Jailed PKK leader says government’s election plans might risk peace process

Jailed PKK leader says government’s election plans might risk peace process

Jailed PKK leader says government’s election plans might risk peace process

Leyla Zana (C) and Diyarbakır Mayor Osman Baydemir (L) meet with Masoud Barzani in Arbil in this file photo. DHA photo

The ongoing process to find a peaceful solution to the Kurdish issue will come to an end if the Turkish government becomes engrossed in electoral arithmetic, Kurdistan Workers’ Party (PKK) leader Abdullah Öcalan has said, according to the Fırat news agency.

“A democratic and sustainable Constitution is a fundamental condition for the process. But sharing in line with a spirit of negotiating is a significant process for determining the fundamentals and methods of the Constitution. The greatest threat to this will be for the government to approach the issue with concerns about elections and percentages. Such an approach will cause problems which will end the process. The ongoing process has shown everyone that the democratic transition cannot be delayed,” People’s Democratic Party (HDP) deputy Sırrı Süreyya Önder cited Öcalan as saying during a meeting on İmralı island, where the PKK leader is serving a life sentence.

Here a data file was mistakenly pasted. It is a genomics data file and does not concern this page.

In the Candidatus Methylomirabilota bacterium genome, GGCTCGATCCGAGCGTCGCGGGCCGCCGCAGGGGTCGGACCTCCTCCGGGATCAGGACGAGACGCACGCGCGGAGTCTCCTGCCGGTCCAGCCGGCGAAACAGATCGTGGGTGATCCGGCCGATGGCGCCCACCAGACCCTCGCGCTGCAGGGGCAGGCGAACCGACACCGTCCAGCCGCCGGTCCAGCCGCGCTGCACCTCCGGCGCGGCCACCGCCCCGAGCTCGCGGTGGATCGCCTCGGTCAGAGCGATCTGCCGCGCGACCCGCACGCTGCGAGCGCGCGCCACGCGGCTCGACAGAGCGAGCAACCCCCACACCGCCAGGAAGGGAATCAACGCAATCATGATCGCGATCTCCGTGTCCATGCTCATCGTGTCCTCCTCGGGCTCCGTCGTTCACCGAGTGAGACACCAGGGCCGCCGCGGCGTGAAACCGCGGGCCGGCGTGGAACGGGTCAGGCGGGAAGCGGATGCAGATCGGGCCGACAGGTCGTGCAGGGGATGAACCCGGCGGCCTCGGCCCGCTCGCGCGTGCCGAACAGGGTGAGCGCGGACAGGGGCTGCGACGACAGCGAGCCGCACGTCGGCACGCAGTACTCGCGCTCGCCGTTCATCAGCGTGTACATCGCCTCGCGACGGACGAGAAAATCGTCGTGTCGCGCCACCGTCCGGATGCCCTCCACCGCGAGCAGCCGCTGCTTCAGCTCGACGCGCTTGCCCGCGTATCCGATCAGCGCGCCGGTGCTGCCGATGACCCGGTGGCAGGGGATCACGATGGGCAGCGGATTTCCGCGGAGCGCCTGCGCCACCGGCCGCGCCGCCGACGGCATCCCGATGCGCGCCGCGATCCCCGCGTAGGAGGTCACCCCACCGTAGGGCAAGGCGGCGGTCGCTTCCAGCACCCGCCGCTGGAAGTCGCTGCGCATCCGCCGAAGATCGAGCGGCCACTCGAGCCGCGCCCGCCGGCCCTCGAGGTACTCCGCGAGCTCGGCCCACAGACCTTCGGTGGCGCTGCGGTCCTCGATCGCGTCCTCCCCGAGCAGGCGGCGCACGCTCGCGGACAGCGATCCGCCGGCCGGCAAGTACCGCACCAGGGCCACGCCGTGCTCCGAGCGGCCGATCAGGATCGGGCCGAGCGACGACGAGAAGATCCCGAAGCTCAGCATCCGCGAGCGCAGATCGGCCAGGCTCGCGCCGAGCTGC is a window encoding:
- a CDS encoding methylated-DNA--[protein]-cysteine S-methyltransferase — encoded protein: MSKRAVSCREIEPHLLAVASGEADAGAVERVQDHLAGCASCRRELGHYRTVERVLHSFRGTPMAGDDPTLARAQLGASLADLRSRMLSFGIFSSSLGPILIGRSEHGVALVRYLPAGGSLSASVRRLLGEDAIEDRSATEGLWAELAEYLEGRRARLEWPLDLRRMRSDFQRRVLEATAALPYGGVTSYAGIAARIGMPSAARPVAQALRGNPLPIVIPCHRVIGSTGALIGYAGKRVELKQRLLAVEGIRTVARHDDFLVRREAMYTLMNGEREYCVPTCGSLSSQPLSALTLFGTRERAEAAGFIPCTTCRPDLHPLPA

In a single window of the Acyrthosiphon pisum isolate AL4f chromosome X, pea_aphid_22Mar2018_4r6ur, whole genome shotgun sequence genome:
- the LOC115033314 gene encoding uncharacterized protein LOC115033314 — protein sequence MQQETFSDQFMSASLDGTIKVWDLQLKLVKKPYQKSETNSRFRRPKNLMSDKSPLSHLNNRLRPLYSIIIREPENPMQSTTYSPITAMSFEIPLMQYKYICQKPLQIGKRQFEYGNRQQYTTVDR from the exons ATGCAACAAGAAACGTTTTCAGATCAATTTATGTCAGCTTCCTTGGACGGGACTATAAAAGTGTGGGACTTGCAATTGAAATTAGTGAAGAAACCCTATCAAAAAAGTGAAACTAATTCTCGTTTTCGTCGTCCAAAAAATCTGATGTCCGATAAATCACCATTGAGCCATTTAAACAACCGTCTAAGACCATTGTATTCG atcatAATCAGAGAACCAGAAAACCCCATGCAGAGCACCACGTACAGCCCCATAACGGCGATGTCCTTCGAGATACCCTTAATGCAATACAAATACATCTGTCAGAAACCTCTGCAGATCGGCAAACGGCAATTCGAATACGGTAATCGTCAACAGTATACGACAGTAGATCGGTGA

Öcalan also penned a one-page letter to Iraqi Kurdish Regional Government President Masoud Barzani. The PKK leader further told Önder and Diyarbakır independent lawmaker Leyla Zana during a meeting on Jan. 25 that he had given a letter to the authorities, Doğan news agency reported.

Önder said they expected to receive the letter on Jan. 28 or Jan. 29 from state officials. Önder and Zana will go to Kandil Mountain in northern Iraq to give Öcalan’s letter to Barzani and will hold meetings with participants of the Kurdish National Congress in Arbil, Sulaymaniyah and Kandil. 

Zana’s Jan. 25 meeting with Öcalan was the first such meeting in the past 25 years, as the two last meet in 1991 in Lebanon’s Bekaa Valley, where the PKK had camps. Zana’s planned visit to Kandil will be her first visit. 

Zana became a symbol of free speech across the world after serving 10 years in prison for speaking Kurdish while taking her parliamentary oath in 1991. She was ultimately released in 2004 and once again became an MP after the June 2011 elections, although she a ban remains in place preventing her from joining the country’s main Kurdish party, the Peace and Democracy Party (BDP).